Steroidogenic factor 1 (SF-1; also known as NR5A1) is a transcription factor involved in steroidogenesis, reproduction, and sexual differentiation (1). In mice, it is expressed in all primary steroidogenic tissues and in the embryonic urogenital ridge. SF-1 participates with sex-determining region Y (SRY) and SOX-9 in mammalian sex determination and regulates Müllerian-inhibiting substance (AMH) (2, 3).
SF1 mutations lead to several phenotypes, including disorders of sexual development (DSD) with sex reversal, spermatogenetic failure, premature ovarian failure, and adrenocortical insufficiency (AI) (OMIM 184757). The only 2 recessive SF1 mutations described to date, D293N and R92Q (4, 5), caused severe 46,XY-DSD as well as adrenal failure in the R92Q homozygote. Here, we report a novel homozygous SF1 mutation, R103Q, presenting with 46,XY complete sex reversal and asplenia, but without AI. This mutation impaired SF-1 activation of the spleen development gene TLX1. It also impaired activation of steroid synthesis, but did not affect synergistic SF-1 and SRY activation of SOX9, a gene considered to be crucial for testicular differentiation.
Results and Discussion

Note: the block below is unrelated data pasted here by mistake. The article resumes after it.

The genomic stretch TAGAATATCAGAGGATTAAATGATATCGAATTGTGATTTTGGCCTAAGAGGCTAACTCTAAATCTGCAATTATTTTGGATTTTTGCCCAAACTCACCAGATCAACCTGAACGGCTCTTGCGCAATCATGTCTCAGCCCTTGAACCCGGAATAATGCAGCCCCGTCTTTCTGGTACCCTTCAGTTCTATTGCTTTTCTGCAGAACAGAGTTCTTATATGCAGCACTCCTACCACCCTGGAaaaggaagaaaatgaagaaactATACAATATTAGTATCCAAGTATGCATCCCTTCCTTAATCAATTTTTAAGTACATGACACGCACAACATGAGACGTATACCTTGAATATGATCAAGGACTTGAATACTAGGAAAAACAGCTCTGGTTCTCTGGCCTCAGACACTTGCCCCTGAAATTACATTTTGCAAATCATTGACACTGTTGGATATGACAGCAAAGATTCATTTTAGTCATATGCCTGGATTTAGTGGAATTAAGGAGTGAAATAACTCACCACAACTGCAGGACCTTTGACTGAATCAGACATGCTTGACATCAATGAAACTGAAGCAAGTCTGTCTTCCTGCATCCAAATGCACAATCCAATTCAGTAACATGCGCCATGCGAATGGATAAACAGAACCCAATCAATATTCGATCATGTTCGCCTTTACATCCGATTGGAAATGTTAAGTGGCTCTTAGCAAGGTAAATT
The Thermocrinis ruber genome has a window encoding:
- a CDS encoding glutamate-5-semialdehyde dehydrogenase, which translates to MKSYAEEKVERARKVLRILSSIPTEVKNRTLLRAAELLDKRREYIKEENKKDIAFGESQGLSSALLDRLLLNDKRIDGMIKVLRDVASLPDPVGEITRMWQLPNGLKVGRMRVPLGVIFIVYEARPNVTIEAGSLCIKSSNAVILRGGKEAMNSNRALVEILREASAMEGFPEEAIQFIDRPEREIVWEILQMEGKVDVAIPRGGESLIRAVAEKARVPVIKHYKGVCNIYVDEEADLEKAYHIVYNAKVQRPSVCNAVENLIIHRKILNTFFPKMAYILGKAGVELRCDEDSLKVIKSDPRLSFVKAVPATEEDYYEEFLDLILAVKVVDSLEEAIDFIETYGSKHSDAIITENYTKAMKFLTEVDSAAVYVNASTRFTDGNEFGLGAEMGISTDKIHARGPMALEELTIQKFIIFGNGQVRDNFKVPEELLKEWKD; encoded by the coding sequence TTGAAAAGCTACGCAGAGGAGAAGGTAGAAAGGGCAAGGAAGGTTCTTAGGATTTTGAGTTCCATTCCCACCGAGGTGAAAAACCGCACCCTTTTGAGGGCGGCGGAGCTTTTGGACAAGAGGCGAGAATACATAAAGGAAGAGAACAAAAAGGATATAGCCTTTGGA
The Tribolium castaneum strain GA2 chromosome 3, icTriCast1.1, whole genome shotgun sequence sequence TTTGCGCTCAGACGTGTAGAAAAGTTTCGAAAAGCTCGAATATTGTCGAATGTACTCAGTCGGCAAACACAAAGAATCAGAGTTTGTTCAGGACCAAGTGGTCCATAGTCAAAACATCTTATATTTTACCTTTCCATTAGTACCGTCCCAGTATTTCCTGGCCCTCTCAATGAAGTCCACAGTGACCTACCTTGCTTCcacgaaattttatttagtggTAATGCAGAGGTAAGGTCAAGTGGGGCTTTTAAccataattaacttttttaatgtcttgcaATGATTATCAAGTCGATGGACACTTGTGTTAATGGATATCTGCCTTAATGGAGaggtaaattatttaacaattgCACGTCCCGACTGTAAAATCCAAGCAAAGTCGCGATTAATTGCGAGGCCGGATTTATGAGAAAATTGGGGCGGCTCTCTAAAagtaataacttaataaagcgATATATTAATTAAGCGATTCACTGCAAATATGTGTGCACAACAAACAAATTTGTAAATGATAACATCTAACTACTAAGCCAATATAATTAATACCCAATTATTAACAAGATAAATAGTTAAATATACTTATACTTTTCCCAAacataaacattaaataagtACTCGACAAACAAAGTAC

Clinical features and laboratory studies. A 13.5-year-old girl of consanguineous Palestinian parents presented with abdominal pain ultimately ascribed to fecal impaction. History was notable only for delayed puberty and pneumococcal sepsis at 9 months of age. Ultrasound and CT imaging revealed asplenia, bilateral inguinal testes, and absence of the uterus, ovaries, and fallopian tubes (Figure 1, A and B). Peripheral blood smear revealed typical asplenia-associated Howell Jolly bodies and poikilocytosis (Figure 1C). Karyotype was 46,XY. Blood tests showed normal electrolytes, aldosterone, basal and adrenocorticotropic hormone–stimulated (ACTH-stimulated) cortisol, and 17-hydroxylase–progesterone. Dehydroepiandrosterone, androstenedione, and testosterone levels remained low to undetectable despite ACTH stimulation, while ACTH levels were slightly elevated (Supplemental Table 1; supplemental material available online with this article; doi: